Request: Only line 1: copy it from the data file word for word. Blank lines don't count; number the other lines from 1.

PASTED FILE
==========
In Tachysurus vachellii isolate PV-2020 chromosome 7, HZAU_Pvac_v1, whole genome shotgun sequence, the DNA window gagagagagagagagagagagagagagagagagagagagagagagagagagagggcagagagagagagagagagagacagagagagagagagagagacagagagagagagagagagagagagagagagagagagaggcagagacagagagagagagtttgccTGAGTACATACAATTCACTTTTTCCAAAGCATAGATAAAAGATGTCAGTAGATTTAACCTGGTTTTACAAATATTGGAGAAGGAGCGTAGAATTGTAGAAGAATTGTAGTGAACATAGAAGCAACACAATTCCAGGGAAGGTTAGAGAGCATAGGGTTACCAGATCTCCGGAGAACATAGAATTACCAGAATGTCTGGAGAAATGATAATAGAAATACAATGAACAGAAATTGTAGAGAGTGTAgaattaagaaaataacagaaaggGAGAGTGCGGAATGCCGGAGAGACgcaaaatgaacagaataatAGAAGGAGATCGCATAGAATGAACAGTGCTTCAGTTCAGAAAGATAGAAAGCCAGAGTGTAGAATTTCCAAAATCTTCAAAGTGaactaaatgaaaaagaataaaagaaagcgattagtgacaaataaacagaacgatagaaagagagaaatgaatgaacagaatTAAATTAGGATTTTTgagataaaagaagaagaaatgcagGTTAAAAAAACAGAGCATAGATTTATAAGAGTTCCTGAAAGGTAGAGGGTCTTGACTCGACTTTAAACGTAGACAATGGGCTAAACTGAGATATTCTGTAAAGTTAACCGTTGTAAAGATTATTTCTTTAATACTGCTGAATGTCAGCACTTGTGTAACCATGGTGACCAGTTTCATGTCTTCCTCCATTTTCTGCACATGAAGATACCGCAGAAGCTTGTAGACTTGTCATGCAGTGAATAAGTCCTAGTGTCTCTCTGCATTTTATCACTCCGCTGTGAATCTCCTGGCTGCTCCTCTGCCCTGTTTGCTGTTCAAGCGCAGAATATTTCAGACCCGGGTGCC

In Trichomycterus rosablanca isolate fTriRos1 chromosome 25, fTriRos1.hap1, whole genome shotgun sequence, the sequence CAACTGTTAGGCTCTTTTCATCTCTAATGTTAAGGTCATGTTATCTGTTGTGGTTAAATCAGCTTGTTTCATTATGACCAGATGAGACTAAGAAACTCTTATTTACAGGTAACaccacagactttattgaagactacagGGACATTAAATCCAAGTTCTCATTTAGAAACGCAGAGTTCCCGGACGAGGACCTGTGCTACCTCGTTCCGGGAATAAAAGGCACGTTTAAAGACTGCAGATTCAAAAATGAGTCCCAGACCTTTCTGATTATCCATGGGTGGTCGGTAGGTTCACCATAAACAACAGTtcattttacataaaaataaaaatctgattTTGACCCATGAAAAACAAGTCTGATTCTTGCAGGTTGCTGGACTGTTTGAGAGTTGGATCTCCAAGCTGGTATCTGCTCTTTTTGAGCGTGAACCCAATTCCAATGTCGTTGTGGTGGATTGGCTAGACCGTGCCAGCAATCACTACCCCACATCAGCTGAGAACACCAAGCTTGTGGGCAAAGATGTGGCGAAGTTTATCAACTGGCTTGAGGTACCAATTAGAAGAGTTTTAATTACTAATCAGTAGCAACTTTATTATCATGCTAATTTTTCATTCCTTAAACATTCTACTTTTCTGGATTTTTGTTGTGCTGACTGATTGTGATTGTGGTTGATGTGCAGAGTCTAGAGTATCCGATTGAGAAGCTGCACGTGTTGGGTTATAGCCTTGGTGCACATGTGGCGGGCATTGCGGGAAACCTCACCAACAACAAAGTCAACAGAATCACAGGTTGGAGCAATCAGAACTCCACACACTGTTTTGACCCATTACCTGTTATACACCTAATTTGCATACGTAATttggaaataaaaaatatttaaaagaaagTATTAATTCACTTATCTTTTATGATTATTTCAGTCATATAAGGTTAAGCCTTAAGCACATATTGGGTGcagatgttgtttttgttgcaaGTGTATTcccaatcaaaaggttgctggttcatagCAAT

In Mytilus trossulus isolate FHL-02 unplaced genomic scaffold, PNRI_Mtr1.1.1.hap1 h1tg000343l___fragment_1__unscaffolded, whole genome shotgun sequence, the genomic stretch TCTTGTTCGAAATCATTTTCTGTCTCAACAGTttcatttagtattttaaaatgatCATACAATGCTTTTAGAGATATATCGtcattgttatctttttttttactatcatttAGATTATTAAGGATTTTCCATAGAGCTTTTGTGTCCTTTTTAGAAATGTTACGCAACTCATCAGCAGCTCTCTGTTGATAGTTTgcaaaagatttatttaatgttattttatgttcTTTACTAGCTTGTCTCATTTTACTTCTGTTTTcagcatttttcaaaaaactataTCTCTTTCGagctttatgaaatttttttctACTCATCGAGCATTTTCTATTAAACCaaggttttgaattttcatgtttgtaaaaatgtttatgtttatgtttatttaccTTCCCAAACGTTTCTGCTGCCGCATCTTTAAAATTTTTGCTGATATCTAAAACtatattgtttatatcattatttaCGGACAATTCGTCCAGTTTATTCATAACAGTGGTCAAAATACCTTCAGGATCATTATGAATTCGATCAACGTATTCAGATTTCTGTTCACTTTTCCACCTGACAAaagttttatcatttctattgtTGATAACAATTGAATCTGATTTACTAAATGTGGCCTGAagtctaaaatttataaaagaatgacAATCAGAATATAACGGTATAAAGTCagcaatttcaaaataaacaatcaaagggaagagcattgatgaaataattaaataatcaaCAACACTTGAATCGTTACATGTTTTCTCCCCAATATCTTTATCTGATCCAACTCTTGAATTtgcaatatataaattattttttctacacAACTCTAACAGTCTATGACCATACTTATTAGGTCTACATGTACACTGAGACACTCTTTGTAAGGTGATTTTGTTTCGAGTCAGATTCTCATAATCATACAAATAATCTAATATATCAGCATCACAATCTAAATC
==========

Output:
In Tachysurus vachellii isolate PV-2020 chromosome 7, HZAU_Pvac_v1, whole genome shotgun sequence, the DNA window gagagagagagagagagagagagagagagagagagagagagagagagagagagggcagagagagagagagagagagacagagagagagagagagagacagagagagagagagagagagagagagagagagagagaggcagagacagagagagagagtttgccTGAGTACATACAATTCACTTTTTCCAAAGCATAGATAAAAGATGTCAGTAGATTTAACCTGGTTTTACAAATATTGGAGAAGGAGCGTAGAATTGTAGAAGAATTGTAGTGAACATAGAAGCAACACAATTCCAGGGAAGGTTAGAGAGCATAGGGTTACCAGATCTCCGGAGAACATAGAATTACCAGAATGTCTGGAGAAATGATAATAGAAATACAATGAACAGAAATTGTAGAGAGTGTAgaattaagaaaataacagaaaggGAGAGTGCGGAATGCCGGAGAGACgcaaaatgaacagaataatAGAAGGAGATCGCATAGAATGAACAGTGCTTCAGTTCAGAAAGATAGAAAGCCAGAGTGTAGAATTTCCAAAATCTTCAAAGTGaactaaatgaaaaagaataaaagaaagcgattagtgacaaataaacagaacgatagaaagagagaaatgaatgaacagaatTAAATTAGGATTTTTgagataaaagaagaagaaatgcagGTTAAAAAAACAGAGCATAGATTTATAAGAGTTCCTGAAAGGTAGAGGGTCTTGACTCGACTTTAAACGTAGACAATGGGCTAAACTGAGATATTCTGTAAAGTTAACCGTTGTAAAGATTATTTCTTTAATACTGCTGAATGTCAGCACTTGTGTAACCATGGTGACCAGTTTCATGTCTTCCTCCATTTTCTGCACATGAAGATACCGCAGAAGCTTGTAGACTTGTCATGCAGTGAATAAGTCCTAGTGTCTCTCTGCATTTTATCACTCCGCTGTGAATCTCCTGGCTGCTCCTCTGCCCTGTTTGCTGTTCAAGCGCAGAATATTTCAGACCCGGGTGCC